Italian Raffaele Bianco, the man charged with guiding national shotgun champion Christian Sasso and Shaun Barnes in their preparations for the upcoming Pan American Games, says both men are faced with monumental challenges if they are to return a good showing.Bianco pointed to a lack of proper equipment and enough opportunities to practise as major hurdles facing the Jamaican pair ahead of the games, which take place in Lima, Peru, from July 26 to August 11, 2019.The International Shooting Sport Federation (ISSF) coach was enlisted to assist with improving the technique of the shooters. Both Jamaicans are many-time champions locally in the sporting clays discipline. However, Sasso will be looking to compete in the Olympic trap shooting discipline,while for Barnes, it will be Olympic skeet.Both disciplines present different competitive circumstances to the men from that of sporting clays.Bianco expressed to The Gleaner the challenges he was having with the preparations.“From what I saw, the potential of Christian Sasso is very high,” Bianco told us. “He, however, does not have sufficient equipment for training in trap. For example, here we have only one multi-directional machine available. The sporting discipline is different from the Olympic skeet andtrap discipline, and we are working on changing their shooting technique.“What I suggest is if they want to continue in the ISSF shotgun discipline, they have to stop competing in sporting. It is absolutely counterproductive,” Bianco said.Bianco also took issue with the cost of ammunition locally, stating that it costs far less in Europe to execute training and competitions.“Elite shooters around the world in trap usually shoot 60,000 to 80,000 cartridges for the year, [and] for skeet it is usually more than 100,000,” he noted. “These two guys have not shot even 10,000 cartridges. A box of ammunition in Europe is something like €60-70. Here, it is like €200. They need to be able to go overseas to be exposed. Here, they usually shoot alone, but when they go to the competition, you are with five people shooting. It changes the environment, the timing and everything.” UNFORTUNATE Jordan Samuda, president of the Jamaica Skeet Club, described the situation as unfortunate. He stated that the association was working assiduously to develop the infrastructure for Olympic trap shooting locally but was undone by the timing of the announcement of the pair’s intention to compete at the games.“The announcement that they were selected to compete in two wild-card spots at the games was made in February,” Samuda said. “The association is aware of the problem posed for trap shooting locally, and we are actively addressing the acquisition of the machines. We plan on upgrading our facilities to enable training locally for both disciplines.”Despite the obstacles faced by the two men, Bianco lauded their talent as promising. The trio were involved in an intense training session at the Jamaica Skeet Club in Portmore last Saturday. The Italian thinks that Jamaica can be a serious contender in both disciplines in the years to come if granted the proper access to coaching and equipment.“There are steps that are absolutely necessary to improving performance and getting shooters to peak level of performance in the period of competition,” said Bianco. “There are usually two-three peaks within a given year for an individual. The coaches and mental trainers need to be able to bringout a shooters ‘peak’ at the right time. Without proper coaching, this heightened competition cannot be maintained consistently.”Sasso echoed similar feelings to those of Bianco. He said he needed more practice time in order to be in medal contention at the upcoming games. This, however, has not dampened his confidence.“I always give my best,” he said. “Where I stand right now, I am sure I can hold my own in the competition.”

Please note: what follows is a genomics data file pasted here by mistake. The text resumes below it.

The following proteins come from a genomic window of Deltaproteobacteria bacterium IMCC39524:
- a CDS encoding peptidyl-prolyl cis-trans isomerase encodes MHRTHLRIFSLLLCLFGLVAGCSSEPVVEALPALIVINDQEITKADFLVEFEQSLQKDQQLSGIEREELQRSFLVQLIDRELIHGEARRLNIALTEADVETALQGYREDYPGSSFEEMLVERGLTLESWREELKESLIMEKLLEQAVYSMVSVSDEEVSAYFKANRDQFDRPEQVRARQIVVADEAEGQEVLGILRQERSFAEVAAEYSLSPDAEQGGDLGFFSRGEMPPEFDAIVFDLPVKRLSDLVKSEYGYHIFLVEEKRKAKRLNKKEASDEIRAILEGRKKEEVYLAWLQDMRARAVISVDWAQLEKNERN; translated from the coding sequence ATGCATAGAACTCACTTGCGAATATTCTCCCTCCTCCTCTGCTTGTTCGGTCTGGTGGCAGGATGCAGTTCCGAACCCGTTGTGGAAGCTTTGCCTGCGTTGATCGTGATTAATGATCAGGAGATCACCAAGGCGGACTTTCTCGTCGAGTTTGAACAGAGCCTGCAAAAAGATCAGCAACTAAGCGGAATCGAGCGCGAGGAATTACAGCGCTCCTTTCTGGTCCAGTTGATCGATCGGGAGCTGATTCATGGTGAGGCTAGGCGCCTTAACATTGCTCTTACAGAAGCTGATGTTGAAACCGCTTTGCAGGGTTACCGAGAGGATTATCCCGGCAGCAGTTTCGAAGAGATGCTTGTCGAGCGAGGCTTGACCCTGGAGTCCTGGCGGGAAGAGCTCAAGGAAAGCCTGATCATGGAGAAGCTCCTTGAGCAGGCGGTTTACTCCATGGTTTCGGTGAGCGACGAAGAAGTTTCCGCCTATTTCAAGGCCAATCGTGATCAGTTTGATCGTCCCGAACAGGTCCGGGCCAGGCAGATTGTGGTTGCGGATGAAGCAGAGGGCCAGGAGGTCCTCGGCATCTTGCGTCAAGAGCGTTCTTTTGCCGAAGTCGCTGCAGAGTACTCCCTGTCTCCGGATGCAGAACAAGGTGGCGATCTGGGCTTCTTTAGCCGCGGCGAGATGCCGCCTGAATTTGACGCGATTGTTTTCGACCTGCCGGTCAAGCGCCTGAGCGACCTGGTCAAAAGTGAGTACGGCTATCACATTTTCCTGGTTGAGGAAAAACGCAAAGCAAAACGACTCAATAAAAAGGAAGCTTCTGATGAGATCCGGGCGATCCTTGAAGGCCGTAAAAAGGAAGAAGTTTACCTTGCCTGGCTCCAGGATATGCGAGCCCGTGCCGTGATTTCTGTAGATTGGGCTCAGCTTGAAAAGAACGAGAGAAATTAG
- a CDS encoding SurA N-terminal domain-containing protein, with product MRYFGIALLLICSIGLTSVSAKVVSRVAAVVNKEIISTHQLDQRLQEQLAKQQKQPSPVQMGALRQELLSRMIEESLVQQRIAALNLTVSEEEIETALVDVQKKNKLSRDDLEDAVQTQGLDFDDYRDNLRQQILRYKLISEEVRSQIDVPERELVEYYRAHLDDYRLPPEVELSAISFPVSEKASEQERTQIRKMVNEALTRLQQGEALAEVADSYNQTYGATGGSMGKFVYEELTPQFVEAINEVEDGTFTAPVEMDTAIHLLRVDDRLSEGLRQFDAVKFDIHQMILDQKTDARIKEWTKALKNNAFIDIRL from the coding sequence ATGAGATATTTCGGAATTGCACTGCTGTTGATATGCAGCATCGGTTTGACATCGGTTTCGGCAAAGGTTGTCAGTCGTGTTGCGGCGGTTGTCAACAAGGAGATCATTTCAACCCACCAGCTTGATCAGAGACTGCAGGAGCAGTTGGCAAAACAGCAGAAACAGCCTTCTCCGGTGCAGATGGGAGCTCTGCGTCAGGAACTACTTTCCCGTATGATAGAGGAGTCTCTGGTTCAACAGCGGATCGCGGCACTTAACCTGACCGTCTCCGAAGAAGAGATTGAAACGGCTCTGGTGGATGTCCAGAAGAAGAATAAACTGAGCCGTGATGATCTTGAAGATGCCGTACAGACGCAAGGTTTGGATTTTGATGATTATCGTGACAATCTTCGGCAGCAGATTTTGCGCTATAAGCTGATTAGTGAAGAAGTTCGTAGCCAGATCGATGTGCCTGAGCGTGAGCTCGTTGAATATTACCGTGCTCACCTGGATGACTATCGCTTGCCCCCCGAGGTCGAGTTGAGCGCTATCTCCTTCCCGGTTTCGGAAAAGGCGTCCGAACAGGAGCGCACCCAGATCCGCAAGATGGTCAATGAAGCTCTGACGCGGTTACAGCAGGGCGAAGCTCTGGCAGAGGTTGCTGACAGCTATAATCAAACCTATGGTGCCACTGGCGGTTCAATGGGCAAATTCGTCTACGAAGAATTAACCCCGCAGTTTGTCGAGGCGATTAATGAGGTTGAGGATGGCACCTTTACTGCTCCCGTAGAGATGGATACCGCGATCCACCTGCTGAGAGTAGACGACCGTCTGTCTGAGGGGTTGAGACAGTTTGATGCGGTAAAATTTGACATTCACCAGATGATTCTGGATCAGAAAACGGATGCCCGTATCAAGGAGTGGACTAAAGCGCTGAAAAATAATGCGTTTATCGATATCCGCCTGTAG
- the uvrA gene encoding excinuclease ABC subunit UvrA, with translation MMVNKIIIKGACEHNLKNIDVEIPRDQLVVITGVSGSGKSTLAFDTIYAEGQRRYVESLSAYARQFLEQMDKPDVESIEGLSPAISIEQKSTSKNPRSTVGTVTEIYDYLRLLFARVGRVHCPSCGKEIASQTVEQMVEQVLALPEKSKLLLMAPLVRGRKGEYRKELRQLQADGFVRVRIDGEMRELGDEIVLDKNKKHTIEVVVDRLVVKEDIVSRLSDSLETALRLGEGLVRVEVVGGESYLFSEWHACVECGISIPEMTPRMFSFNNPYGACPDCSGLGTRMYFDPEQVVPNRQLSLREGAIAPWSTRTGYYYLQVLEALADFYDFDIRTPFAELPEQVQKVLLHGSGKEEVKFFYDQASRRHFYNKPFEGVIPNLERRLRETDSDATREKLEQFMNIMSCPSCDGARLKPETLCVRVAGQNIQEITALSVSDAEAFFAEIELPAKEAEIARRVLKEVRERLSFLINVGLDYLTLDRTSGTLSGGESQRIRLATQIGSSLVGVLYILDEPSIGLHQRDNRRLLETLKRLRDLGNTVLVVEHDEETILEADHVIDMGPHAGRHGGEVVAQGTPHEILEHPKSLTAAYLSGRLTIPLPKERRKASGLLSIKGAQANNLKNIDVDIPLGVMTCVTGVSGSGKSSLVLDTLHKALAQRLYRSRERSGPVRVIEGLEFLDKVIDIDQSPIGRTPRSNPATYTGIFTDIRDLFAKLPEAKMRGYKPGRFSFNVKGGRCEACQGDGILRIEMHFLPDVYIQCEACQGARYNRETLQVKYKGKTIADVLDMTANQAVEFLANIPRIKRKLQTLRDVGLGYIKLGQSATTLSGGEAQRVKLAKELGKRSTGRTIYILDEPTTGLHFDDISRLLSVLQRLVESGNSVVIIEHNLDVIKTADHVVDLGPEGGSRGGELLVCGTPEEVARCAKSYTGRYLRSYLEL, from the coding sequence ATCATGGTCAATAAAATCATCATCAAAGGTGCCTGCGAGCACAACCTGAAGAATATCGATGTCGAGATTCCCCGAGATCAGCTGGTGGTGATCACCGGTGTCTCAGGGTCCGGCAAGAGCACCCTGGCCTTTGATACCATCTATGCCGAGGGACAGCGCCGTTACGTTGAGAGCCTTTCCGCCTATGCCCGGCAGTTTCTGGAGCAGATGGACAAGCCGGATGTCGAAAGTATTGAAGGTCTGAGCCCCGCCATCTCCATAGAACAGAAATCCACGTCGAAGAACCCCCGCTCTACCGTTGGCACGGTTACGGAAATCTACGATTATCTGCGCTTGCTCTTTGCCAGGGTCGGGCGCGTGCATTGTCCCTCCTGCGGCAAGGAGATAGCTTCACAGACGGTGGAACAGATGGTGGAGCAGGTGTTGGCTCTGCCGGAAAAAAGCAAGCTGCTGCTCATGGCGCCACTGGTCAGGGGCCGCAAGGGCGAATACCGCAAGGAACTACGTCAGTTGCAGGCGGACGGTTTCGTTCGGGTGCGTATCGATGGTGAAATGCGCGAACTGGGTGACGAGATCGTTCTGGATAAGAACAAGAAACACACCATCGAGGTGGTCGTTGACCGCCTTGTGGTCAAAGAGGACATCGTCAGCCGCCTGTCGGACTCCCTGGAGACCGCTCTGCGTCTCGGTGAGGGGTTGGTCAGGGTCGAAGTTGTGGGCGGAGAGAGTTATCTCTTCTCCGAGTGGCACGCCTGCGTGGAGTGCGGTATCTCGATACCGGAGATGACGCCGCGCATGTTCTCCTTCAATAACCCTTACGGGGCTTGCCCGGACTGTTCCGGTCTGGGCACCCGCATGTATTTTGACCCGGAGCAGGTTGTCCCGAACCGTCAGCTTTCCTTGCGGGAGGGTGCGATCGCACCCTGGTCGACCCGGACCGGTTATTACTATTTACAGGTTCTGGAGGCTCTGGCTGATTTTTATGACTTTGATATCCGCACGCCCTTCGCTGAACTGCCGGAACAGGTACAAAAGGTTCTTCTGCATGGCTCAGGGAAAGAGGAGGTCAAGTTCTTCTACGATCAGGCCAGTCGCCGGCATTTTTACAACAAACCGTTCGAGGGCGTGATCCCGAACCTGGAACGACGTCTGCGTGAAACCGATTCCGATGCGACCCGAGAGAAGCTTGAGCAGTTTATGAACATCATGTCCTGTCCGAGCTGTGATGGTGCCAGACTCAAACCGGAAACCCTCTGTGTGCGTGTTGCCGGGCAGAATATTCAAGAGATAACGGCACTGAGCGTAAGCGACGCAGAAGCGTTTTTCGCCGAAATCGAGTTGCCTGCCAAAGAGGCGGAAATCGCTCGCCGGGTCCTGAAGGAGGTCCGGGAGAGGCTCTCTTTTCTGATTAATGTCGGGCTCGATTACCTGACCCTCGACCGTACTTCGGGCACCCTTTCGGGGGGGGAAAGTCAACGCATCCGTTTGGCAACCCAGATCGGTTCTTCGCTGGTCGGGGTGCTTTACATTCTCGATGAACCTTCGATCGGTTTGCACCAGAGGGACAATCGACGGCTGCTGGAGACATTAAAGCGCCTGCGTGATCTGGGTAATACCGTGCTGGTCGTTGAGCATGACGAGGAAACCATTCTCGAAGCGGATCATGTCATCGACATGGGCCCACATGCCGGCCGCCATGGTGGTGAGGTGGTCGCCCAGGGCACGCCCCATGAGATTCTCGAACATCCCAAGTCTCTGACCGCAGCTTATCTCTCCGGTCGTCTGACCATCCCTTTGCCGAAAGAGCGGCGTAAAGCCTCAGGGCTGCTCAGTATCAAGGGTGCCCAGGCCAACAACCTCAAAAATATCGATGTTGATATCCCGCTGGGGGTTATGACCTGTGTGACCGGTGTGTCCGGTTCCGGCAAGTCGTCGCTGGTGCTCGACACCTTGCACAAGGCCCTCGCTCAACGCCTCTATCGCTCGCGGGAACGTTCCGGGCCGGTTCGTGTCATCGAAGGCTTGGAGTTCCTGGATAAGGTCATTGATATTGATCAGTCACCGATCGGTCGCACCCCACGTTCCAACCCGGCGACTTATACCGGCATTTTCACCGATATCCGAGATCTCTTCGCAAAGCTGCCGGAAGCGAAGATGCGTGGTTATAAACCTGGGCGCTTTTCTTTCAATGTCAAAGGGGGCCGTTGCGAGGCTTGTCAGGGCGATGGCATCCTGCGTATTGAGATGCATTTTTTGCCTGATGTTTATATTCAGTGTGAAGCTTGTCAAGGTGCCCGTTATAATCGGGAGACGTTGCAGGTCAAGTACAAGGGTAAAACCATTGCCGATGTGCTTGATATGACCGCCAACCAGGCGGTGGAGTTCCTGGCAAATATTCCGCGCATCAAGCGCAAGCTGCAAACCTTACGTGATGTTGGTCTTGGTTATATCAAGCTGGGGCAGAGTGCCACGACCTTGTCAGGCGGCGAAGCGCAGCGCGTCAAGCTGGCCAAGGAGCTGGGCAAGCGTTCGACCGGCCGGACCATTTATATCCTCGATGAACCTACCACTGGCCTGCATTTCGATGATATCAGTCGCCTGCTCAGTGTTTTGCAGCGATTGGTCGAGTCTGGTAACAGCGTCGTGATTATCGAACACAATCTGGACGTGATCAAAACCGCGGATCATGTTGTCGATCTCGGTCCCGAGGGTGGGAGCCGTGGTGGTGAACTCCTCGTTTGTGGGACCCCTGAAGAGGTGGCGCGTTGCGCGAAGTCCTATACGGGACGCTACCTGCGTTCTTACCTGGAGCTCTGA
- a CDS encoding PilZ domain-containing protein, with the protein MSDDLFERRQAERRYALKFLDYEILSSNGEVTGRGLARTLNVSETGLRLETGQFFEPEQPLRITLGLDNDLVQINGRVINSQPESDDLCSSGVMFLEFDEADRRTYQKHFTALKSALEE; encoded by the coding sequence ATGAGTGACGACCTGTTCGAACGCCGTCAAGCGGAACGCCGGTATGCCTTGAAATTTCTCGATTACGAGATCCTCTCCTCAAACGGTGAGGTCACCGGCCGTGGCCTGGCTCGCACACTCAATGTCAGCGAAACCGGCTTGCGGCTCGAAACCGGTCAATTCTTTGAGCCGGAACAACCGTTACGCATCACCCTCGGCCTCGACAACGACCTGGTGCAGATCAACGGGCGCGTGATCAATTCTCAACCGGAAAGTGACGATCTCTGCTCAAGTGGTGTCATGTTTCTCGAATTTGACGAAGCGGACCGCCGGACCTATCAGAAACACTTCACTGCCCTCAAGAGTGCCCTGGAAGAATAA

Jamaican sprinter Shelly-Ann Fraser-Pryce walked away with the Best Female Athlete award at the first-ever Panam Sports Awards ceremony, which was held in Fort Lauderdale, Florida, on Friday. Fraser-Pryce, who won gold in the 200m at the Pan Am Games in Lima, Peru, earlier this year in a championships record 22.43 seconds, capped off an extremely positive year that also saw her win gold in the 100m and 4x100m at the World Championships in Doha, Qatar. The ceremony was staged to celebrate the performances of athletes from the 41 countries that make up the Americas region at the Pan Am Games and featured a month-long public competition that sparked fierce rivalries between some of the greatest athletes of the region as sport fans from across the continent voted for their favourite athletes and favourite moments of the Games. Fraser-Pryce thanked the organisers for the acknowledgement. EXTREMELY GRATEFUL “It’s always a fulfilling experience for an athlete to be recognised for their efforts and hard work. I would like to first applaud the Panam Sports Committee for making the decision to host this first edition to honour the athletes of the 41 countries who are members of the Americas,” said Fraser-Pryce through a post on social media. “I’m extremely grateful my performance was considered along with all the athletes being recognised as one of the most inspiring moments at the Pan Am Games held earlier this year in Lima, Peru,” Fraser-Pryce added. Meanwhile, Brazilian gymnast Francisco Barretto, who won three gold medals at the Pan Am Games, was named Best Male Athlete. Argentina’s gold medal winning men’s basketball team walked away with the Best Male Team award while the country’s women’s hockey team got the Best Female Team award for their undefeated run to the gold medal. Former US sprinter Carl Lewis received a Panam Sports Legend award.